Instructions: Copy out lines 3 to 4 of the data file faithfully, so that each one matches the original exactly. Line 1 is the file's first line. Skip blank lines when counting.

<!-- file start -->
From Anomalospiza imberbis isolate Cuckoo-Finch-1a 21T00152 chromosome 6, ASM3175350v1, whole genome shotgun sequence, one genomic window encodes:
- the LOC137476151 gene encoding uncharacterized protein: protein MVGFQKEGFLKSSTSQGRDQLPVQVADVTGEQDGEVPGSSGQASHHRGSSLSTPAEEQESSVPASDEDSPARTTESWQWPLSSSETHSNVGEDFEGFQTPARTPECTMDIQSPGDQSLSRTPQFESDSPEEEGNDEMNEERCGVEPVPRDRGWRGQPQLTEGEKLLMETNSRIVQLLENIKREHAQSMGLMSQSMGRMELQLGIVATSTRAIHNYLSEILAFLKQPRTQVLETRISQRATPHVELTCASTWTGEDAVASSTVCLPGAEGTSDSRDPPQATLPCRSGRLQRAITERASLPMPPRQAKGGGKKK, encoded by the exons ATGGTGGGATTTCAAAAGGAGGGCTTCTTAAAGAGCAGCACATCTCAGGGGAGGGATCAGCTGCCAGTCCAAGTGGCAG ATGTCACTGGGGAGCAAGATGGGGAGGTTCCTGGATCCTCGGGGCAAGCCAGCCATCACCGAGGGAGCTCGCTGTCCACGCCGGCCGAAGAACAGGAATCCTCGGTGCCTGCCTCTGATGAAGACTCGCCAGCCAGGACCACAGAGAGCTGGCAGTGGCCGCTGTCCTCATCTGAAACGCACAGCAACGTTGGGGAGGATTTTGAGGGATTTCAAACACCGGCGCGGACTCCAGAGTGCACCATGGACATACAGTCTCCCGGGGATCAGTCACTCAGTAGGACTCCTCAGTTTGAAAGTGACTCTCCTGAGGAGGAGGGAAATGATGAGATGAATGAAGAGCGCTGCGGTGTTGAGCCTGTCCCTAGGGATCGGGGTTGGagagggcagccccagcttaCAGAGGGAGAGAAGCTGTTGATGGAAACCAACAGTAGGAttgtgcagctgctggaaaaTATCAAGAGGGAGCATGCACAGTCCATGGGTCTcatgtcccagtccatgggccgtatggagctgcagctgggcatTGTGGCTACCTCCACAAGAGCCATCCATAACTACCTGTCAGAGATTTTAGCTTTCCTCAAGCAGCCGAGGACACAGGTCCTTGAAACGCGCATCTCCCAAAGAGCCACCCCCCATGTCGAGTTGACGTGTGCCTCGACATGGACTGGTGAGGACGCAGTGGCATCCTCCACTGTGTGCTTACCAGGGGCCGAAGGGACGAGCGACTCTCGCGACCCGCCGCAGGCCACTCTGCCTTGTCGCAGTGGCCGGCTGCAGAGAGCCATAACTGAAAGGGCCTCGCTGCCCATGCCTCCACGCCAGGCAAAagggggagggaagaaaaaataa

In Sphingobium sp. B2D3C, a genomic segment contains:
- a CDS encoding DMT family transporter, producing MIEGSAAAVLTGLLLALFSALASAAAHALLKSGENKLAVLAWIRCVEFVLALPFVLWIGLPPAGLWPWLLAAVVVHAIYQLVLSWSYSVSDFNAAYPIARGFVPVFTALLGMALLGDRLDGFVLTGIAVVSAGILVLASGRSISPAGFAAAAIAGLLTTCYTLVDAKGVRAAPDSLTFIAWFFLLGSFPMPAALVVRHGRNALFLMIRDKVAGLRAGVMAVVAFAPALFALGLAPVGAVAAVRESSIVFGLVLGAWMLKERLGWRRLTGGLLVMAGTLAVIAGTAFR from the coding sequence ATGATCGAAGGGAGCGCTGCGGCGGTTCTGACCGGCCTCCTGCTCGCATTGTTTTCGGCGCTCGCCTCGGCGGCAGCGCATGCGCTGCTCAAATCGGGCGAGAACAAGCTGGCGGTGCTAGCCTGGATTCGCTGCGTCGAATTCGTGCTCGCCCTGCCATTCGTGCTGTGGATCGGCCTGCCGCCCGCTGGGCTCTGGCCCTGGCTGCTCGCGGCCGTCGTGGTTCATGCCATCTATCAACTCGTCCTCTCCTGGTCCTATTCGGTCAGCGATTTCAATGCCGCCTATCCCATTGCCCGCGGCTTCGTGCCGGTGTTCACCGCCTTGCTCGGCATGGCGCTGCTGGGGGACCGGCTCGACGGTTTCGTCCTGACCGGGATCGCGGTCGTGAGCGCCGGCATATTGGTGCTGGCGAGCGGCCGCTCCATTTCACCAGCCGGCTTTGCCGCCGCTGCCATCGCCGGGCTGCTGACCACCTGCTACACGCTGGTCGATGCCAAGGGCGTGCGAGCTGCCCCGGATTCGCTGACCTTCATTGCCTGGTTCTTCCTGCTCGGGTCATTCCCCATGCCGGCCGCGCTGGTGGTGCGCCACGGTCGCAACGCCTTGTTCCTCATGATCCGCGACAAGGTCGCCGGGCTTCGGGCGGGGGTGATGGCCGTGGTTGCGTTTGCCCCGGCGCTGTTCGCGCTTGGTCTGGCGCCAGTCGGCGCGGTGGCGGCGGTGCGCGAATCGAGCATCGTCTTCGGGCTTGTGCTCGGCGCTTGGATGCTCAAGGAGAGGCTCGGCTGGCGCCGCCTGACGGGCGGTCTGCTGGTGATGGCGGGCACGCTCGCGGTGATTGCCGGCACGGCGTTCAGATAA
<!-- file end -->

In Sphingobium sp. B2D3C, a genomic segment contains:
- a CDS encoding DMT family transporter, producing MIEGSAAAVLTGLLLALFSALASAAAHALLKSGENKLAVLAWIRCVEFVLALPFVLWIGLPPAGLWPWLLAAVVVHAIYQLVLSWSYSVSDFNAAYPIARGFVPVFTALLGMALLGDRLDGFVLTGIAVVSAGILVLASGRSISPAGFAAAAIAGLLTTCYTLVDAKGVRAAPDSLTFIAWFFLLGSFPMPAALVVRHGRNALFLMIRDKVAGLRAGVMAVVAFAPALFALGLAPVGAVAAVRESSIVFGLVLGAWMLKERLGWRRLTGGLLVMAGTLAVIAGTAFR from the coding sequence ATGATCGAAGGGAGCGCTGCGGCGGTTCTGACCGGCCTCCTGCTCGCATTGTTTTCGGCGCTCGCCTCGGCGGCAGCGCATGCGCTGCTCAAATCGGGCGAGAACAAGCTGGCGGTGCTAGCCTGGATTCGCTGCGTCGAATTCGTGCTCGCCCTGCCATTCGTGCTGTGGATCGGCCTGCCGCCCGCTGGGCTCTGGCCCTGGCTGCTCGCGGCCGTCGTGGTTCATGCCATCTATCAACTCGTCCTCTCCTGGTCCTATTCGGTCAGCGATTTCAATGCCGCCTATCCCATTGCCCGCGGCTTCGTGCCGGTGTTCACCGCCTTGCTCGGCATGGCGCTGCTGGGGGACCGGCTCGACGGTTTCGTCCTGACCGGGATCGCGGTCGTGAGCGCCGGCATATTGGTGCTGGCGAGCGGCCGCTCCATTTCACCAGCCGGCTTTGCCGCCGCTGCCATCGCCGGGCTGCTGACCACCTGCTACACGCTGGTCGATGCCAAGGGCGTGCGAGCTGCCCCGGATTCGCTGACCTTCATTGCCTGGTTCTTCCTGCTCGGGTCATTCCCCATGCCGGCCGCGCTGGTGGTGCGCCACGGTCGCAACGCCTTGTTCCTCATGATCCGCGACAAGGTCGCCGGGCTTCGGGCGGGGGTGATGGCCGTGGTTGCGTTTGCCCCGGCGCTGTTCGCGCTTGGTCTGGCGCCAGTCGGCGCGGTGGCGGCGGTGCGCGAATCGAGCATCGTCTTCGGGCTTGTGCTCGGCGCTTGGATGCTCAAGGAGAGGCTCGGCTGGCGCCGCCTGACGGGCGGTCTGCTGGTGATGGCGGGCACGCTCGCGGTGATTGCCGGCACGGCGTTCAGATAA